Sheer Muttonheadedness

First Reading: Acts 16:22-34
The crowd joined in attacking them; and the magistrates tore the garments off them and gave orders to beat them with rods. And when they had inflicted many blows upon them, they threw them into prison, charging the jailer to keep them safely. Having received this charge, he put them into the inner prison and fastened their feet in the stocks. But about midnight Paul and Silas were praying and singing hymns to God, and the prisoners were listening to them, and suddenly there was a great earthquake, so that the foundations of the prison were shaken; and immediately all the doors were opened and every one’s fetters were unfastened. When the jailer woke and saw that the prison doors were open, he drew his sword and was about to kill himself, supposing that the prisoners had escaped. But Paul cried with a loud voice, “Do not harm yourself, for we are all here.” And he called for lights and rushed in, and trembling with fear he fell down before Paul and Silas, and brought them out and said, “Men, what must I do to be saved?” And they said, “Believe in the Lord Jesus, and you will be saved, you and your household.” And they spoke the word of the Lord to him and to all that were in his house. And he took them the same hour of the night, and washed their wounds, and he was baptized at once, with all his family. Then he brought them up into his house, and set food before them; and he rejoiced with all his household that he had believed in God.

Responsorial Psalm: Psalms 138:1-3, 7-8
I give thee thanks, O LORD, with my whole heart; before the gods I sing thy praise; I bow down toward thy holy temple and give thanks to thy name for thy steadfast love and thy faithfulness; for thou hast exalted above everything thy name and thy word. On the day I called, thou didst answer me, my strength of soul thou didst increase. Though I walk in the midst of trouble, thou dost preserve my life; thou dost stretch out thy hand against the wrath of my enemies, and thy right hand delivers me. The LORD will fulfil his purpose for me; thy steadfast love, O LORD, endures for ever. Do not forsake the work of thy hands.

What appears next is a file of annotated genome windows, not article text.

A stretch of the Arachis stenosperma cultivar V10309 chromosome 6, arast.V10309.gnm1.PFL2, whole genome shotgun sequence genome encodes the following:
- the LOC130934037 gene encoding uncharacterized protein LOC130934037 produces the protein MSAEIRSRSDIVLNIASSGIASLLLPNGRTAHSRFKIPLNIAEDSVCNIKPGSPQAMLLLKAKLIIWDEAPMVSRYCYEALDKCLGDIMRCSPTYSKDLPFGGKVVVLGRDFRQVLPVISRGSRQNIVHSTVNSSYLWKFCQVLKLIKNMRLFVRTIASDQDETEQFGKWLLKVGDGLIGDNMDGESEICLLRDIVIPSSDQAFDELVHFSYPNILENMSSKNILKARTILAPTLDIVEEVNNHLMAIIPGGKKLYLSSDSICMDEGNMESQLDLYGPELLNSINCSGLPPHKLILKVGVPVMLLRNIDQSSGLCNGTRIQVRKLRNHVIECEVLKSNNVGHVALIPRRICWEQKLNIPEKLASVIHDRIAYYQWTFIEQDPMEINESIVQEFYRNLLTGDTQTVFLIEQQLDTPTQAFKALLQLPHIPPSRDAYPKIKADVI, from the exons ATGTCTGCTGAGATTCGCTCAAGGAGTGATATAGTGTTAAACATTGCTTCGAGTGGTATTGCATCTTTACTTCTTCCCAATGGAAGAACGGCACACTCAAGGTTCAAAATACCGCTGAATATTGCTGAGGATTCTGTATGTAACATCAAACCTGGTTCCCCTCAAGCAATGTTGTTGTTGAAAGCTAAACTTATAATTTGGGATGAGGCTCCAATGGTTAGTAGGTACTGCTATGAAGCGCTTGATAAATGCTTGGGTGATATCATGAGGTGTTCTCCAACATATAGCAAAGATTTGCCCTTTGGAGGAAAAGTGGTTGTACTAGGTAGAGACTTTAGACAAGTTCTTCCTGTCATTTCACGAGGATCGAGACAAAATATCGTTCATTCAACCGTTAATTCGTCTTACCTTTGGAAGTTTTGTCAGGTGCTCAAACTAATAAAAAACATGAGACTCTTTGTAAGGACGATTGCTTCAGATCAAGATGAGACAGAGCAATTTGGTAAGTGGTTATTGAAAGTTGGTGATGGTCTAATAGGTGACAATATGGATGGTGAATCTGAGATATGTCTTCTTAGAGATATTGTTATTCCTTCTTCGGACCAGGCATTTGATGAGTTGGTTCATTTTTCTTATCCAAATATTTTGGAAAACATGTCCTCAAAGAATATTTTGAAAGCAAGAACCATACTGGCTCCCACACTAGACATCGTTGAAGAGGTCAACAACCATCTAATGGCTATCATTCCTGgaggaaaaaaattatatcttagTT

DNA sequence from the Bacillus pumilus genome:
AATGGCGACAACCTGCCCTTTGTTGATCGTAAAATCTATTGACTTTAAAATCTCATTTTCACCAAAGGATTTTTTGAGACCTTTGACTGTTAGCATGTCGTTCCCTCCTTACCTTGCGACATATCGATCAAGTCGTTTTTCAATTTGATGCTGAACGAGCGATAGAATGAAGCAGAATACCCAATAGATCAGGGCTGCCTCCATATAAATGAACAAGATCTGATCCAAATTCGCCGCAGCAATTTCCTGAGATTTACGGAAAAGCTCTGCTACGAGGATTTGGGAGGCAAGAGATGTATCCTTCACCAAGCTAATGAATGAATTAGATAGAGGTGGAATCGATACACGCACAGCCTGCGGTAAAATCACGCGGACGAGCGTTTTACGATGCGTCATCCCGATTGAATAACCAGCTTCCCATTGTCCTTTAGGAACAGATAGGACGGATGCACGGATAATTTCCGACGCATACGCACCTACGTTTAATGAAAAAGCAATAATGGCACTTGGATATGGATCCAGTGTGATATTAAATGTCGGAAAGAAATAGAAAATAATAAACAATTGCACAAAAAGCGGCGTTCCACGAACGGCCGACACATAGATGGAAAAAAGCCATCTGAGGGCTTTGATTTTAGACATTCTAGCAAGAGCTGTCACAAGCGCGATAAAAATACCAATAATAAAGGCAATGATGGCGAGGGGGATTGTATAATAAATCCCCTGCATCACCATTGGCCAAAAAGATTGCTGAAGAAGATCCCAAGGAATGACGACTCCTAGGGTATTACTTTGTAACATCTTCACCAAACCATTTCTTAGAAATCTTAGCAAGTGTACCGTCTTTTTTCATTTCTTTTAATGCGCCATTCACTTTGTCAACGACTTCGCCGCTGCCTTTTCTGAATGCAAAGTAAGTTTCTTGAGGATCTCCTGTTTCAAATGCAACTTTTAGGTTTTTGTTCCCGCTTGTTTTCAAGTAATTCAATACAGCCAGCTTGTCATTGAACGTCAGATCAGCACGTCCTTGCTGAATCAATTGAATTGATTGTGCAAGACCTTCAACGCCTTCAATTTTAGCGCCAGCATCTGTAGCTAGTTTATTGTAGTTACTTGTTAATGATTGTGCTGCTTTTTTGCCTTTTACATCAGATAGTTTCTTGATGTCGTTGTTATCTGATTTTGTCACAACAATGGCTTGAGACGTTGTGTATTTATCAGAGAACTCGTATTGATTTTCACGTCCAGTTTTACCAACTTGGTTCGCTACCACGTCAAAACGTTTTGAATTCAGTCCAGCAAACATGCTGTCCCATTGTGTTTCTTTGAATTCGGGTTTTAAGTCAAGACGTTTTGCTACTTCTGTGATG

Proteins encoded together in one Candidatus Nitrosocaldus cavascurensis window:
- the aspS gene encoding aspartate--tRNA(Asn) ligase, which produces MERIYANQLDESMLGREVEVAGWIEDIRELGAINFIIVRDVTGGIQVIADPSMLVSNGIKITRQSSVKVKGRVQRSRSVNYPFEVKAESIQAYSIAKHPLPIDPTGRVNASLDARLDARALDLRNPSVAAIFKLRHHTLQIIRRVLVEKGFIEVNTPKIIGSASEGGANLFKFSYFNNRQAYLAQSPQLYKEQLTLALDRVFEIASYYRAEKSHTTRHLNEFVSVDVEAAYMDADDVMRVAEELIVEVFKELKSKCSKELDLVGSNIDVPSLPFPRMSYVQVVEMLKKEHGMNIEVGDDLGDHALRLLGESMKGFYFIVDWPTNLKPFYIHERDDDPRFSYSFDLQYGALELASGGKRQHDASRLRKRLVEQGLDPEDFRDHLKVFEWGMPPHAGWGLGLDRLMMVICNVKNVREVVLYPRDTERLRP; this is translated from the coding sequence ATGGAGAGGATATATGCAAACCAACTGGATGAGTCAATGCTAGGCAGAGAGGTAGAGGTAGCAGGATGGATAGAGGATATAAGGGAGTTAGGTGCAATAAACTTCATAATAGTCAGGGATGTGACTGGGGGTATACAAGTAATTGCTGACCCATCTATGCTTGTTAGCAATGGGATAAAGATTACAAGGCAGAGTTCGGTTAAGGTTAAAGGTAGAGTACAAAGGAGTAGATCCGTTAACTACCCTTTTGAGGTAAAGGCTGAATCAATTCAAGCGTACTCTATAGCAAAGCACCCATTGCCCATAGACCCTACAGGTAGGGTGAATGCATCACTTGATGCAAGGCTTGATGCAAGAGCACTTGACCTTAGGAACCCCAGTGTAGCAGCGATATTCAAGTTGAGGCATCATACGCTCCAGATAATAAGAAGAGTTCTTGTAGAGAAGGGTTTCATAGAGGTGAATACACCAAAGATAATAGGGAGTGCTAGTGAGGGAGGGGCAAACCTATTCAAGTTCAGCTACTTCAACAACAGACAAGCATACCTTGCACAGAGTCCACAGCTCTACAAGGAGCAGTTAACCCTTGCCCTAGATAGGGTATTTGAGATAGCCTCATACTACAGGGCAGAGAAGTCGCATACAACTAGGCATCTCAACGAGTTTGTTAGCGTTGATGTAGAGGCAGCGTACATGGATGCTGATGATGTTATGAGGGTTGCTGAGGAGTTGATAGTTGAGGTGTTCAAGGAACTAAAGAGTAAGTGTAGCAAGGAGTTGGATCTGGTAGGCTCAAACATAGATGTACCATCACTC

Gospel: John 16:5-11
But now I am going to him who sent me; yet none of you asks me, `Where are you going?’ But because I have said these things to you, sorrow has filled your hearts. Nevertheless I tell you the truth: it is to your advantage that I go away, for if I do not go away, the Counselor will not come to you; but if I go, I will send him to you. And when he comes, he will convince the world concerning sin and righteousness and judgment: concerning sin, because they do not believe in me; concerning righteousness, because I go to the Father, and you will see me no more; concerning judgment, because the ruler of this world is judged.



I have to admit to enjoying the sheer muttonheadedness of the Apostles of the Gospels. Here they are, sitting at the feet of the master. Listening to Him teach, day in and day out. Walking with Him. Eating with Him. And they just. don’t. get it.

Jesus teaches them in parables, using imagery from their daily lives to make His lessons easier to grasp, and when they are still totally lost, He has to just spell it out for them in plain English (or plain Aramaic, I guess). He sets a constant example of humility and service to others, but finds them arguing over who should get the best seat in Heaven. They watch him feed five thousand with five loaves and two fish, and when Jesus is surrounded by four thousand followers, still ask Him, “Where could we get enough bread in this remote place to feed such a crowd?” (*facepalm*)

They are confident and brash one moment, and petty and cowardly the next. Eleven of the twelve flee in fear, and desert our Lord as He suffers and dies on the cross.

And yet . . .

The men of the Acts of the Apostles are wise and noble. They are bold and fearless. They tirelessly work to advance the church that Jesus founded here on earth. One after the next they valiantly face gruesome martyrdoms rather than deny the divinity of Christ.

What happened? The Holy Spirit happened. And it changed EVERYTHING.

[Tweet “Then the Holy Spirit happened. And it changed EVERYTHING.”]

Jesus explains it all in today’s Gospel, but since it hadn’t happened yet, we can only imagine the disciples were pretty confused. Then, just as Jesus says it will, on Pentecost, the Holy Spirit comes down and fills the hearts of Mary and the apostles, and what was impossible becomes possible.

It happens for us too, in confirmation, the sacrament in which the Holy Spirit is given to those already baptized in order to make us strong and perfect Christians and soldiers of Jesus Christ.

Strong and Perfect. Soldiers. That’s us. Muttonheads no more.

What might WE be able to accomplish if we allowed the Holy Spirit to really work through us today?

Kendra Tierney can be found blogging, homeschooling, and gestating Tierney baby number eight in Los Angeles, CA. You can find out more about her here.

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